Non-Sufficient Funds (NSF) Fees: What They Are & How To Avoid Them

NSF fee header

By Jeff Smith
Reviewed by Ana Gonzalez-Ribeiro, AFC®

A non-sufficient funds (NSF) fee, also known as an insufficient funds fee, can cost bank account holders between $27 and $35 per occurrence, on average.[1]

NSF fees are legal, but there are no legal guidelines that govern NSF fees. The Truth in Lending Act is the only guideline financial institutions must follow regarding NSF fees, and that just stipulates that a bank must disclose its fee schedule to customers.[1]

You can avoid paying NSF fees by ensuring you don’t spend more than the funds you have available in your account. Read on to learn more about NSF fees and how they might impact you.

Table of contents

What are non-sufficient funds (NSF) fees?

Non-sufficient funds fees (also called insufficient funds fees) occur when an account doesn’t have enough funds to cover transactions, including checks you have written or account withdrawals.[1]

Fees are charged to make up the cost of returning declined transactions. However, banks make a tremendous amount of money from NSF and overdraft fees — $11.68 billion in 2019, to be exact.[1]

The government doesn’t regulate NSF fees. Banks have full control over NSF fee amounts and charges. However, banks will typically not charge fees for items that would be automatically declined at the point of sale, such as debit card transactions. In other words, NSF fees are generally from checks or electronic payments.[1]

These should not be confused with overdraft fees, which are charged when a bank balance goes below zero.

Overdraft fees vs. NSF fees

As mentioned above, NSF fees and overdraft fees are not the same. The major differences are as follows:

  • Overdraft fees are charged when an account balance goes below $0.
  • NSF fees are charged on returned payments.

Overdraft fees vs. NSF fees

Certain transactions can trigger scenarios that result in both NSF fees and overdraft fees. For example, say you write a check that is returned for non-sufficient funds. That fee could bring your account negative, resulting in an overdraft fee.[2]

These scenarios are somewhat rare, especially if you have overdraft protection. Overdraft protection is a bank service that you must opt into. It authorizes the bank to honor payments even if you don’t have funds, but there are often high fees involved.

How much do NSF fees cost?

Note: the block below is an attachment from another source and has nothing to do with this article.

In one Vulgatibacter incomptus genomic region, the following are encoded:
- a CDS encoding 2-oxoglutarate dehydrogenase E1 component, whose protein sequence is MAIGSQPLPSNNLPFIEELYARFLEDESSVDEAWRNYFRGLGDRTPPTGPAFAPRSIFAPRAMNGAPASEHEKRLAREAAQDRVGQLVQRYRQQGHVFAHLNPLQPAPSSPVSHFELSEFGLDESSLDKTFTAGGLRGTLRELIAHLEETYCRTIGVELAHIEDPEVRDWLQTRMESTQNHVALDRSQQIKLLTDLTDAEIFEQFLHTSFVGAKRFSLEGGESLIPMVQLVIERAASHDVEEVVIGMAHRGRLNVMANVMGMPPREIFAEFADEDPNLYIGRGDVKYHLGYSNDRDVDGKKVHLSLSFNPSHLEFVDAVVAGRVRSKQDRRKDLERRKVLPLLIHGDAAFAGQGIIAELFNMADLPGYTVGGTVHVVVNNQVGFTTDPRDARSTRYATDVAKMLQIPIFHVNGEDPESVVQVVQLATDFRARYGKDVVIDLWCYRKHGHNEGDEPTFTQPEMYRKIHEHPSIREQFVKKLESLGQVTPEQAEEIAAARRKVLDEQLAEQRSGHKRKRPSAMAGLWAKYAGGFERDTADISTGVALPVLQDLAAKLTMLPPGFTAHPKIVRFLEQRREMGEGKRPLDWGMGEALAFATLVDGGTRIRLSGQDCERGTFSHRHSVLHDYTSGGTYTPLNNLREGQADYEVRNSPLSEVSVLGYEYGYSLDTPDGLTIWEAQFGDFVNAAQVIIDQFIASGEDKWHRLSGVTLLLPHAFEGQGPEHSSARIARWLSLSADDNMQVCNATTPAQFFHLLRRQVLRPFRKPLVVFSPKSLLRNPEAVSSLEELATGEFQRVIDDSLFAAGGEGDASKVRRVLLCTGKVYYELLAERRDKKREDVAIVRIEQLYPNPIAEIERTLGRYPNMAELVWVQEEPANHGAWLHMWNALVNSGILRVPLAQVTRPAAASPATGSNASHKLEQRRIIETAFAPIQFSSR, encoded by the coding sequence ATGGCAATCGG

NSF fee costs vary from bank to bank. The average fee in the U.S. ranges from $27 to $35, with most around $35 per fee.

NSF fee costs by bank

What triggers NSF fees?

Typically banks don’t charge NSF fees on debit card or ATM transactions. These are usually declined without needing any funds returned. Bounced or fraudulent checks often trigger NSF fees.

Bounced checks

Bounced or NSF checks are checks that won’t clear due to non-sufficient funds in the originating account. Having sufficient funds when the check is written doesn’t determine the validity of the check. The account must have sufficient funds to avoid an NSF fee when the check is presented for payment.

For example, let’s say you wrote a family member a birthday check for $100 two weeks ago. At the time, you had $300 in your account. Since then, your account balance has dropped to $75. Your family member has just tried to cash your check, but it is rejected, and you incur an NSF fee. Checks can easily lead to NSF fees due to their “unconfirmed” nature. Often, people incur NSF fees accidentally; checks are “unconfirmed” for the amount they’re written simply because people lose track of their current account balance.

NSF checks can cause many fees. There is no limit to how many times a bank can attempt to deposit a check. Therefore, every time a deposit is attempted, your account could be charged an NSF fee. Each bank will have different fee guidelines, so be sure to understand your bank’s policies.[3]

In these instances, NSF fees might be referred to as returned item fees. Since the check or payment is declined, it is “returned” to the originating bank. This is the reason for NSF fees — to cover the maintenance of accepting returned items. Returned item fees can occur on NSF checks, automatic payments, and online payments when the account has insufficient funds.[4]

Fraudulent checks

When a bank deposits a check, it must make those funds available within a certain number of days — specifically, the next business day for checks deposited in a branch and the second business day for overnight or ATM deposits. Often, this occurs before the funds can be verified with the originating bank.

Because of this, a fraudulent check won’t immediately be flagged as bad. It can take up to five days for a check to clear. Consequently, it can take five days or more before a bank rectifies the problem. They will do that by withdrawing the check amount from your account, and potentially charging a returned item fee.[5]

Additionally, the withdrawn amount could cause your balance to go lower than the total cost of any pending transactions. This could result in the following:

  • Additional NSF fees for any items yet to post.
  • A negative account balance.
  • Overdraft fees and overdraft protection transfer fees.

It is vital to only accept checks from trusted sources to avoid these fees and the hassle associated with them. Fraudulent checks offer no protection to the account holder. Fraudulent checks will often be found, and the funds removed from your account.[6]